Nippon Professional Baseball and the J. League are happy they’re now able to let more fans attend their games, but that doesn’t mean the two leagues are letting their guards down in the fight against COVID-19.

During a meeting of their joint task force Monday, both leagues said they would remain vigilant in order to safely complete the remainder of their respective 2020 campaigns.

The government on Saturday relaxed its restrictions on attendance at large-scale events, including sporting events, permitting organizers to operate venues at up to half-capacity after previously setting a limit of 5,000 people.

Increasing the number of people at games will make it more difficult for fans to follow social distancing guidelines in the stands. The leaders of the two leagues acknowledged the need to make sure fans understand the rules that will be in place.

“With all the support and effort, from ourselves and others surrounding the leagues, we’ve been allowed to operate our stadiums at 50 percent (capacity),” said NPB Commissioner Atsushi Saito in an online news conference after the meeting. “Now it’s important for us not to relax our efforts.”

The task force’s medical panel emphasized the effectiveness of wearing masks in minimizing the risks of spreading the new coronavirus.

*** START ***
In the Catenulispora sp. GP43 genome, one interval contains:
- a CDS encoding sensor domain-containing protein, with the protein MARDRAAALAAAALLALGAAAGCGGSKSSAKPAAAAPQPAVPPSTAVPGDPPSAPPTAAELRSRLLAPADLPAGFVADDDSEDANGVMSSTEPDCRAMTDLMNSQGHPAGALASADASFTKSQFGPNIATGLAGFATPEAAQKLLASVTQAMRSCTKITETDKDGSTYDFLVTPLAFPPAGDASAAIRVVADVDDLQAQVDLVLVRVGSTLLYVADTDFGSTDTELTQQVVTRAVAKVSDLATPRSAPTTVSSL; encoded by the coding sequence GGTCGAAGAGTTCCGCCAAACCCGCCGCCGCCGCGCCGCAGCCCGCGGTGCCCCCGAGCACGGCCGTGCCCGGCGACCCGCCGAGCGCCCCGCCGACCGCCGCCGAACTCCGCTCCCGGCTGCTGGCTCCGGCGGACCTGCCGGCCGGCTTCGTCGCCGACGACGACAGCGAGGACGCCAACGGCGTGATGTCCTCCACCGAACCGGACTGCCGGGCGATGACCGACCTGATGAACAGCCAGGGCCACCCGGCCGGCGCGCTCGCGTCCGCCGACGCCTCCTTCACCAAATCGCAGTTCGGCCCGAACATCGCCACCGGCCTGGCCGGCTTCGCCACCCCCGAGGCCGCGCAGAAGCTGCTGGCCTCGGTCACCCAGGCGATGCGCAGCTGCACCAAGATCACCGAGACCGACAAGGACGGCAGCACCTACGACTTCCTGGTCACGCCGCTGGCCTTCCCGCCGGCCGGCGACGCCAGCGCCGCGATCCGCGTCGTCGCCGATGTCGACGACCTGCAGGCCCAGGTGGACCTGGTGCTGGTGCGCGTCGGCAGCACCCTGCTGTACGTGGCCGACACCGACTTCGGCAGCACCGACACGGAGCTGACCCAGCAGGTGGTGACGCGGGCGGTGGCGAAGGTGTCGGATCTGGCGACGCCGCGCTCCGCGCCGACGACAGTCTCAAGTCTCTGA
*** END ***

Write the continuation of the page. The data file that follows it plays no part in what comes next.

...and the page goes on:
Since it will be harder for fans to maintain the proper social distancing of one meter or more, the panel is strongly recommending the use of masks.

Mitsuo Kaku, the infectious disease expert who leads the panel, said there weren’t many researchers who study the risks of infections in large gatherings and that there isn’t yet sufficient evidence on which to base judgments. He said the medical panel was in contact with some of those researching in the field and would share what it learned with the leagues.

The task force said it would continue to ask fans to refrain from cheering loudly and shouting in order to curb the spread of droplets.

According to J. League Chairman Mitsuru Murai, the panel advised the leagues to think carefully about selling alcohol, which could lead to more people speaking in loud tones.

“We’d like to consider their recommendations on a step-by-step basis,” Murai said.

Saito said the most important thing fans could do to help was follow the rules that are in place.

“Those who are coming to the stadiums are those who love the game of baseball,” Saito said. “We’d like to let them know this is the greatest support they could give us toward completing the season at the end of November.”

Tokyo 2020 organizers have taken notice of the task force’s work as well. NPB secretary-general Atsushi Ihara said the leagues sat down with Olympic and Paralympic organizers last week to share details about how they’ve been operating during the pandemic.

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